If 10 men can hold off the NSG commandos and the police for three days, and if it takes half a million soldiers to hold down the Kashmir valley, do the math. What kind of Homeland Security can secure India?

Nor for that matter will any other quick fix.

Anti-terrorism laws are not meant for terrorists; they're for people that governments don't like. That's why they have a conviction rate of less than 2%. They're just a means of putting inconvenient people away without bail for a long time and eventually letting them go.

Terrorists like those who attacked Mumbai are hardly likely to be deterred by the prospect of being refused bail or being sentenced to death. It's what they want.

What we're experiencing now is blowback, the cumulative result of decades of quick fixes and dirty deeds. The carpet's squelching under our feet.

The only way to contain -- it would be naïve to say end -- terrorism is to look at the monster in the mirror. We're standing at a fork in the road. One sign says "Justice," the other "Civil War." There's no third sign and there's no going back. Choose.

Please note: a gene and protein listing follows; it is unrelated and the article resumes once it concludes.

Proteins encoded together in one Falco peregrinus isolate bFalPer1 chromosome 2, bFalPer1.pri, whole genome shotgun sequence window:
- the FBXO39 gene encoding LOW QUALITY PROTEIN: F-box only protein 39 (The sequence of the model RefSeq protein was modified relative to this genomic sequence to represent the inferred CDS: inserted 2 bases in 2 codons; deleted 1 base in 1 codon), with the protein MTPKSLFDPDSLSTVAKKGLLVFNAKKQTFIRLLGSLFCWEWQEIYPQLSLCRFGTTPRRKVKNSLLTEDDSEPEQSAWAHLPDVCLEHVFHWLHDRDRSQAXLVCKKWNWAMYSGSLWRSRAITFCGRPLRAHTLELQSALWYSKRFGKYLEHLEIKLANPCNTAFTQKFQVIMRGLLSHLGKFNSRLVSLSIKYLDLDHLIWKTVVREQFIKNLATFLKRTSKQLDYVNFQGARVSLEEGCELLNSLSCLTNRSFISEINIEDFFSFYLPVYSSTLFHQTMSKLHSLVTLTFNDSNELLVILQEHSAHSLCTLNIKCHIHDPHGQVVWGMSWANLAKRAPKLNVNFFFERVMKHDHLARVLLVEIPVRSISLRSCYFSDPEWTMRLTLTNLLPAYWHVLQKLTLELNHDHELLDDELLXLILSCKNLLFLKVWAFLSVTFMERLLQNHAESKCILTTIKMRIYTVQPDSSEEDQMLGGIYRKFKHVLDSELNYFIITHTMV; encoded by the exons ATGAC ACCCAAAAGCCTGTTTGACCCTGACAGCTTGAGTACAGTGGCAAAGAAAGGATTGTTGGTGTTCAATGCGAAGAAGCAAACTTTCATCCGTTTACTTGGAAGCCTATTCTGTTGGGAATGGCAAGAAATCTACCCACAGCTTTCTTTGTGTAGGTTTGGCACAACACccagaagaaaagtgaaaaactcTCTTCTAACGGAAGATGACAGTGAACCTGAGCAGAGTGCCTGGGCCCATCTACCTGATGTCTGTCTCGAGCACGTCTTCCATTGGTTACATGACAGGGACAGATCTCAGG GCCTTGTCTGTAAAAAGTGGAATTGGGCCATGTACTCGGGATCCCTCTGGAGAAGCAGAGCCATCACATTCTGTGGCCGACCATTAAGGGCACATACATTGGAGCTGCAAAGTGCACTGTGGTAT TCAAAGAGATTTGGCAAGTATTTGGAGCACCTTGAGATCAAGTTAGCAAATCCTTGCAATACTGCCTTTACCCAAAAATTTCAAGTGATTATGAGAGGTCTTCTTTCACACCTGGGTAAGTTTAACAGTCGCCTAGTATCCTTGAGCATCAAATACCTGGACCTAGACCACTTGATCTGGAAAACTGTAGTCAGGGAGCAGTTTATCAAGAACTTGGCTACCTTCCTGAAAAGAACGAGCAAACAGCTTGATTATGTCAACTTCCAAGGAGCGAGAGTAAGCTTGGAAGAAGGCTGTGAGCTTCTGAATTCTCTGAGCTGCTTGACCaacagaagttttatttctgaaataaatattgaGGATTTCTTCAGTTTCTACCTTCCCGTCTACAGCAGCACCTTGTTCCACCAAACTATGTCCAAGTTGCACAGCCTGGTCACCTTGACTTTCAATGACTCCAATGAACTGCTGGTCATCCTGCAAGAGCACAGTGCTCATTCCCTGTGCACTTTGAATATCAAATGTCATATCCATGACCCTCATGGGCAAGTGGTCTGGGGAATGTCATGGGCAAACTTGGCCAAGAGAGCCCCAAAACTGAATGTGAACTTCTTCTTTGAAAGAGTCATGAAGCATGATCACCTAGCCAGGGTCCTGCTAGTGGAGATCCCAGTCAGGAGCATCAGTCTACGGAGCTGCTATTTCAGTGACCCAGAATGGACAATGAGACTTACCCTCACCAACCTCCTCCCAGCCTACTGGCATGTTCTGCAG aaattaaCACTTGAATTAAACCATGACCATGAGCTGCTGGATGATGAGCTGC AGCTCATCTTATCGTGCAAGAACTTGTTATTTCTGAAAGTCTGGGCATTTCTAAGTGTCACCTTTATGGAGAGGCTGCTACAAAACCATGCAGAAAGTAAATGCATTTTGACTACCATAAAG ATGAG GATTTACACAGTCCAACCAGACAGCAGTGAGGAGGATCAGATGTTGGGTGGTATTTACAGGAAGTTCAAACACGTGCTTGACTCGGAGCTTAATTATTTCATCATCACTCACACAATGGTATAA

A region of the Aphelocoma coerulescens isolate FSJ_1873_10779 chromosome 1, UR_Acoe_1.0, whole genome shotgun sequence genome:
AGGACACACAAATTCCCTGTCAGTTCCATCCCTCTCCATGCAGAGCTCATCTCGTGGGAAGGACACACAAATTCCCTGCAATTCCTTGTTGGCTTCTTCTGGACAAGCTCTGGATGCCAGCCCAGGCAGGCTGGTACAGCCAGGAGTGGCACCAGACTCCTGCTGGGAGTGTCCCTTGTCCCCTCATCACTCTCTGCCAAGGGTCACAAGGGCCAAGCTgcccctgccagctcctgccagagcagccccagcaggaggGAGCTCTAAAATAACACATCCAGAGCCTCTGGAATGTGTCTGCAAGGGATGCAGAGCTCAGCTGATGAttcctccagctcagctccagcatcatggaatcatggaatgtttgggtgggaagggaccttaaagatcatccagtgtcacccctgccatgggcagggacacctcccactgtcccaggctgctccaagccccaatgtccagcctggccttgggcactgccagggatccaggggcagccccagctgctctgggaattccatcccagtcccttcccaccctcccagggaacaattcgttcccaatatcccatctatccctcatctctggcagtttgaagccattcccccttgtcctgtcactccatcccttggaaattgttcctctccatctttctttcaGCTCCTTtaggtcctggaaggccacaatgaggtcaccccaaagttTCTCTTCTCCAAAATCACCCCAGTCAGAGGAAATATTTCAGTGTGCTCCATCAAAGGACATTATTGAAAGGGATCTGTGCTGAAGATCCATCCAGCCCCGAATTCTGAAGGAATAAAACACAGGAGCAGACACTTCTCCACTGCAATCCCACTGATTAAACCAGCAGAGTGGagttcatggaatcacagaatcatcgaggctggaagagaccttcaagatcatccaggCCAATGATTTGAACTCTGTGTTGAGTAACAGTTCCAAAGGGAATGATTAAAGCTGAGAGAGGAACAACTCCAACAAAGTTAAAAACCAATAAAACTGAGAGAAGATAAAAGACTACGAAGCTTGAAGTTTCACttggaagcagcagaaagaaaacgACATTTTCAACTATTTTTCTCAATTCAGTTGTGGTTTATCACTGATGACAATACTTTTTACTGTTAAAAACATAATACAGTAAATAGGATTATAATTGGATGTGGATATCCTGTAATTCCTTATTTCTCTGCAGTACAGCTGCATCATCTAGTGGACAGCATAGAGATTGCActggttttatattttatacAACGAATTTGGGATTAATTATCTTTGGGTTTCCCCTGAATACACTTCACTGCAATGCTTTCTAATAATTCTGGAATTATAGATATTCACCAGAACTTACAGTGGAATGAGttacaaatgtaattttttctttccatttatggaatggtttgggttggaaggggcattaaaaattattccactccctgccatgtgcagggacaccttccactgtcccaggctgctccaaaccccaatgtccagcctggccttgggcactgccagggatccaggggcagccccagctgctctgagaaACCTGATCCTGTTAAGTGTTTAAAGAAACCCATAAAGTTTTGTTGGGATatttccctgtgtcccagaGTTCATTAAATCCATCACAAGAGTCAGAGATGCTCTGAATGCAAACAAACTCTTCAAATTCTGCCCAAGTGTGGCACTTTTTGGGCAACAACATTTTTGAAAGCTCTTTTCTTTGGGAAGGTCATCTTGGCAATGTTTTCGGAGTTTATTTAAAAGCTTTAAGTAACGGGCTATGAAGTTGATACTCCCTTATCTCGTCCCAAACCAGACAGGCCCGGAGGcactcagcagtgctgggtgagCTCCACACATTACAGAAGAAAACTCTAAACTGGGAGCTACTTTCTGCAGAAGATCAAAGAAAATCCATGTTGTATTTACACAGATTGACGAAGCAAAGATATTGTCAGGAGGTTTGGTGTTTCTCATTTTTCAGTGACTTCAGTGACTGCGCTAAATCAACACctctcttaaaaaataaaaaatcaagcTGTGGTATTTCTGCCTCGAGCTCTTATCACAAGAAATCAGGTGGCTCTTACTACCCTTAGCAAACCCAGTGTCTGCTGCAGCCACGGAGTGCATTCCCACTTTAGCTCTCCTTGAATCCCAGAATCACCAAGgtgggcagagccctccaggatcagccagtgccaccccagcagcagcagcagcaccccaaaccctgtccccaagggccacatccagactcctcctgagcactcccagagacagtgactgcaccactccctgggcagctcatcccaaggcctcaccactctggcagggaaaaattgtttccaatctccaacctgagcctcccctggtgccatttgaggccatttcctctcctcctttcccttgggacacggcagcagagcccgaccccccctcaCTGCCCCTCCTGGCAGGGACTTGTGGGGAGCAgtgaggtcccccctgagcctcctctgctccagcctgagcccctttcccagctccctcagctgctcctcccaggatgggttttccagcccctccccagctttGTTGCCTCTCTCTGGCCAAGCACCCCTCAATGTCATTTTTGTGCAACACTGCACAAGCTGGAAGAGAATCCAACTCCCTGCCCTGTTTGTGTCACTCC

Arundhati Roy was born in 1959 in Shillong, India. She studied architecture in New Delhi, where she now lives, and has worked as a film designer, actor, and screenplay writer in India. A tenth anniversary edition of her novel, The God of Small Things (Random House), for which she received the 1997 Booker Prize, will be officially published within days. She is also the author of numerous nonfiction titles, including An Ordinary Person's Guide to Empire. This piece was published by Outlook India, which is sharing it with TomDispatch.com.